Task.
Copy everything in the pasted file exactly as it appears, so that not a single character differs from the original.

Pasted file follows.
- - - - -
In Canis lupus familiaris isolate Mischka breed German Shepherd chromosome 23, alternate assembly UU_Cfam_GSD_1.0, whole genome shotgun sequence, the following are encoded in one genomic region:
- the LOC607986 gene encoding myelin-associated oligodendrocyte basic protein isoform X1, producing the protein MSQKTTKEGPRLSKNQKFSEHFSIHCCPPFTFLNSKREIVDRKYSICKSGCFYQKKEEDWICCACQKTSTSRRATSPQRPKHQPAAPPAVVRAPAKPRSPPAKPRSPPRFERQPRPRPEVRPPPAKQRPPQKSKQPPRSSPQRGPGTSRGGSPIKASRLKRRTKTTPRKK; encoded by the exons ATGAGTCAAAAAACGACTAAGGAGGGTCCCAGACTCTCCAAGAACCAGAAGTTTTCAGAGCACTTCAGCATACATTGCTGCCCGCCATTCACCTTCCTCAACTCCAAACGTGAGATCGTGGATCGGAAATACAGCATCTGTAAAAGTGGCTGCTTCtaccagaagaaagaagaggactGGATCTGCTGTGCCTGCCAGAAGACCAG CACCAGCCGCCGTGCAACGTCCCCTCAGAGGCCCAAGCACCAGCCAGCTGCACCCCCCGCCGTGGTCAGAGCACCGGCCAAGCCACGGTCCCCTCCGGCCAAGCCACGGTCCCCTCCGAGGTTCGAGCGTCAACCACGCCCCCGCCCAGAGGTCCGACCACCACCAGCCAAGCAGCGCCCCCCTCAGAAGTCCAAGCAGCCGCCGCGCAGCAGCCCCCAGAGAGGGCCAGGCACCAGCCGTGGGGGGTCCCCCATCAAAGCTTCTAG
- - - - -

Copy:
In Canis lupus familiaris isolate Mischka breed German Shepherd chromosome 23, alternate assembly UU_Cfam_GSD_1.0, whole genome shotgun sequence, the following are encoded in one genomic region:
- the LOC607986 gene encoding myelin-associated oligodendrocyte basic protein isoform X1, producing the protein MSQKTTKEGPRLSKNQKFSEHFSIHCCPPFTFLNSKREIVDRKYSICKSGCFYQKKEEDWICCACQKTSTSRRATSPQRPKHQPAAPPAVVRAPAKPRSPPAKPRSPPRFERQPRPRPEVRPPPAKQRPPQKSKQPPRSSPQRGPGTSRGGSPIKASRLKRRTKTTPRKK; encoded by the exons ATGAGTCAAAAAACGACTAAGGAGGGTCCCAGACTCTCCAAGAACCAGAAGTTTTCAGAGCACTTCAGCATACATTGCTGCCCGCCATTCACCTTCCTCAACTCCAAACGTGAGATCGTGGATCGGAAATACAGCATCTGTAAAAGTGGCTGCTTCtaccagaagaaagaagaggactGGATCTGCTGTGCCTGCCAGAAGACCAG CACCAGCCGCCGTGCAACGTCCCCTCAGAGGCCCAAGCACCAGCCAGCTGCACCCCCCGCCGTGGTCAGAGCACCGGCCAAGCCACGGTCCCCTCCGGCCAAGCCACGGTCCCCTCCGAGGTTCGAGCGTCAACCACGCCCCCGCCCAGAGGTCCGACCACCACCAGCCAAGCAGCGCCCCCCTCAGAAGTCCAAGCAGCCGCCGCGCAGCAGCCCCCAGAGAGGGCCAGGCACCAGCCGTGGGGGGTCCCCCATCAAAGCTTCTAG